• Ability to reject bulk water (closed-cell foam insulation is recognized as a flood resistant material by FEMA(link is external))
  • Can be applied at very low temperatures (as low as 5°F)
  • Adds wall racking strength as well as impact resistance
  • Higher R-value* per inch  – easier to accommodate high R-value* requirements in narrow spaces
  • Lower vapor permeance (can be a Class II VDR)
  • Higher tensile and bond strength

Closed cell foam insulation can reject bulk water

How does spray foam insulation R-value compare?

R-value, the thermal resistance measure of insulation, varies between all insulation products whether they are fiberglass, cellulose, open-cell spray foam insulation or closed-cell sprayed-in foam insulation. Generally speaking the rule of thumb is the higher the R-value, the greater the insulating power.  Focusing on spray foam insulation materials, there is a difference between the two main types. According to industry publication, Fine Home Building(link is external), the R-value for open-cell spray foam is between R-3.5 – R-3.6 per inch. However, there are open-cell spray foam insulation products actually offer R-3.7 per inch such as Icynene Classic and Icynene Classic Max. The open cell structure of low density foam insulation means the R-value is lower than its closed-cell counterpart. Nevertheless, open-cell spray foam does offer superior and consistent thermal insulation and air sealing properties.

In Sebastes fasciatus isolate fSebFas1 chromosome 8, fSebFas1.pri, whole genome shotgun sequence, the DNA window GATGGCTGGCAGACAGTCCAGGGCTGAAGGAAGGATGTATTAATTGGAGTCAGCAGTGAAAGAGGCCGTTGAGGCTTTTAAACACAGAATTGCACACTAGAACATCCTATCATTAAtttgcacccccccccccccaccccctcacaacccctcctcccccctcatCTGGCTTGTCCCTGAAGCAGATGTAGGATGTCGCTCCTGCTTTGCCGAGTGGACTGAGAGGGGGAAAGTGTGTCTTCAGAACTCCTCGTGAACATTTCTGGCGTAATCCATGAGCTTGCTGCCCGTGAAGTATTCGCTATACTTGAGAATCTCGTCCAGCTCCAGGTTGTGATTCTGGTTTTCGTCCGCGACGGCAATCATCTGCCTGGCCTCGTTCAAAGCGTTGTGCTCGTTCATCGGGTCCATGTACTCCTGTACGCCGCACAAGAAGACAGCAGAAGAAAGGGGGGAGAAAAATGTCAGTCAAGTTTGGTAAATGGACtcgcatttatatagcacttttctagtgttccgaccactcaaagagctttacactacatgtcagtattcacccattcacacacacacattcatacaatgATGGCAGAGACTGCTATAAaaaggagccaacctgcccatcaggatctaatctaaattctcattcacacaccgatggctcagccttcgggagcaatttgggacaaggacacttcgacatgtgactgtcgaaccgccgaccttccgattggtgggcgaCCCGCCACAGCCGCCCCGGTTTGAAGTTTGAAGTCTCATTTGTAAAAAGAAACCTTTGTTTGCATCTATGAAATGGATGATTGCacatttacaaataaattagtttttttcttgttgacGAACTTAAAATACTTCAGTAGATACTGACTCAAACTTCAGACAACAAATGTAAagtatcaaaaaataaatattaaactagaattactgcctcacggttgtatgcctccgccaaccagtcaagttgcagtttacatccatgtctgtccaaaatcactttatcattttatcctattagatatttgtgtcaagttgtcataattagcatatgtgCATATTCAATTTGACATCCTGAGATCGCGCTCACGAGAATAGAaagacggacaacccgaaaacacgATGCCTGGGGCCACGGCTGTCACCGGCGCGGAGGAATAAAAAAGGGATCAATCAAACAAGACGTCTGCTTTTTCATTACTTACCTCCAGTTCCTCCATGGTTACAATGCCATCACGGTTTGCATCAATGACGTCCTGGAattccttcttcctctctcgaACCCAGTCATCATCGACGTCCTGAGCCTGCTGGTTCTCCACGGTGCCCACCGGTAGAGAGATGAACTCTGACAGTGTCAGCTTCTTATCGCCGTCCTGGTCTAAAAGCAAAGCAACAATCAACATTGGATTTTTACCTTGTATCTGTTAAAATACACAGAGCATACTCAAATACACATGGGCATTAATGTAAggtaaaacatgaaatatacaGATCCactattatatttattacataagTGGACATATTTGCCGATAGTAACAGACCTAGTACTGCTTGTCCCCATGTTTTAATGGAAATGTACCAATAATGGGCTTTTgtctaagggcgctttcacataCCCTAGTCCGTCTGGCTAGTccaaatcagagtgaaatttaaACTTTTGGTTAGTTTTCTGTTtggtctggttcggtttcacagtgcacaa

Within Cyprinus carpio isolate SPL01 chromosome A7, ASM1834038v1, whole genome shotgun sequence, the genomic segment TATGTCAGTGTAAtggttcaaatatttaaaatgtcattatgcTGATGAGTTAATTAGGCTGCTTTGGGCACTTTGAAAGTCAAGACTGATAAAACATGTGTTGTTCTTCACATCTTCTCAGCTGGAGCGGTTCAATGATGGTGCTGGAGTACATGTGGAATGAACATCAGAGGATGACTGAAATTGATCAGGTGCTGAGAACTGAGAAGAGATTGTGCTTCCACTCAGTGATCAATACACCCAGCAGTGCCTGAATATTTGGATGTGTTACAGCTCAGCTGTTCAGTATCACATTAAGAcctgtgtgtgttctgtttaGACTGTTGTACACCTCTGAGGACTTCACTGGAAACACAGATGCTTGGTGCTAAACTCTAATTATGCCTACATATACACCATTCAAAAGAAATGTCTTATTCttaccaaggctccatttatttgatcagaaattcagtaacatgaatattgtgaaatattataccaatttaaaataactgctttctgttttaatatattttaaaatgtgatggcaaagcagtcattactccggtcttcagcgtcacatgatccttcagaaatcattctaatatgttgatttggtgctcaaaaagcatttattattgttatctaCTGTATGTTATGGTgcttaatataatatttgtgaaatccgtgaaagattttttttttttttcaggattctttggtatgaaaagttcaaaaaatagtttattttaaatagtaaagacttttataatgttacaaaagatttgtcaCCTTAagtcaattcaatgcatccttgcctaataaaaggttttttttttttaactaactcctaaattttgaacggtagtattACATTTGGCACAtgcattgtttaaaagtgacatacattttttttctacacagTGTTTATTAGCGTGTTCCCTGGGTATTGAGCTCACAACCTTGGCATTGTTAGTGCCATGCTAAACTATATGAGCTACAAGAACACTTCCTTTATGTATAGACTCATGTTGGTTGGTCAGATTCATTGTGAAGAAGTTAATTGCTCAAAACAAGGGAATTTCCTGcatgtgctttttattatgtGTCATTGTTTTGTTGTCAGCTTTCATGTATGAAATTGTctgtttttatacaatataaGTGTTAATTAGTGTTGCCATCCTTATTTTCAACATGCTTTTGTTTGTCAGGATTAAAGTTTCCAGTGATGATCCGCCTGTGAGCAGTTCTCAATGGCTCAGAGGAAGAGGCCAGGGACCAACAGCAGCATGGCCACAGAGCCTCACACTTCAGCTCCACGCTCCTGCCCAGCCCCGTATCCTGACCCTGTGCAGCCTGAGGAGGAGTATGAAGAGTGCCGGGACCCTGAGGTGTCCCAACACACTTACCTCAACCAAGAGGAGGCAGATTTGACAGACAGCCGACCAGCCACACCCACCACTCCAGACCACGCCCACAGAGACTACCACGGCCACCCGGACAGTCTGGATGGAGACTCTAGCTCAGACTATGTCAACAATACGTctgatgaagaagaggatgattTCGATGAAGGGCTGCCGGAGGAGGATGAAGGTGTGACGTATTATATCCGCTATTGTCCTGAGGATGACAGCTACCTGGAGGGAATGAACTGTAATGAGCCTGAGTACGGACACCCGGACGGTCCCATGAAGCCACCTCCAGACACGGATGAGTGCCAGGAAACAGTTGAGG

In regards to closed-cell sprayed in foam insulation, R-value can range between R-4.9 to R-7.1 per inch. Closed-cell insulation products, such as Icynene ProSeal, allow builders and architects the ability to achieve R-21 in a three inch pass. Innovations such as Icynene ProSeal LE allows for an initial pass of five inches (5”) to achieve R-35.

Spray Foam Insulation & Global Warming Potential (GWP)

Global warming potential (GWP), as defined by the EPA(link is external), is a measure of how much energy the emissions of 1 ton of a gas will absorb over a given period of time, relative to the emissions of 1 ton of carbon dioxide (CO2).  Spray foam insulation products that use water as the blowing agent – typically open-cell foam however Icynene’s ProSeal Eco is a 100 percent water blown closed-cell spray foam – have a global warming potential of 1, the lowest possible number.  This is because water in the mixture reacts during the application process to release carbon dioxide and heat. The GWP of the blowing agent is that of carbon dioxide. Carbon dioxide has a GWP of 1.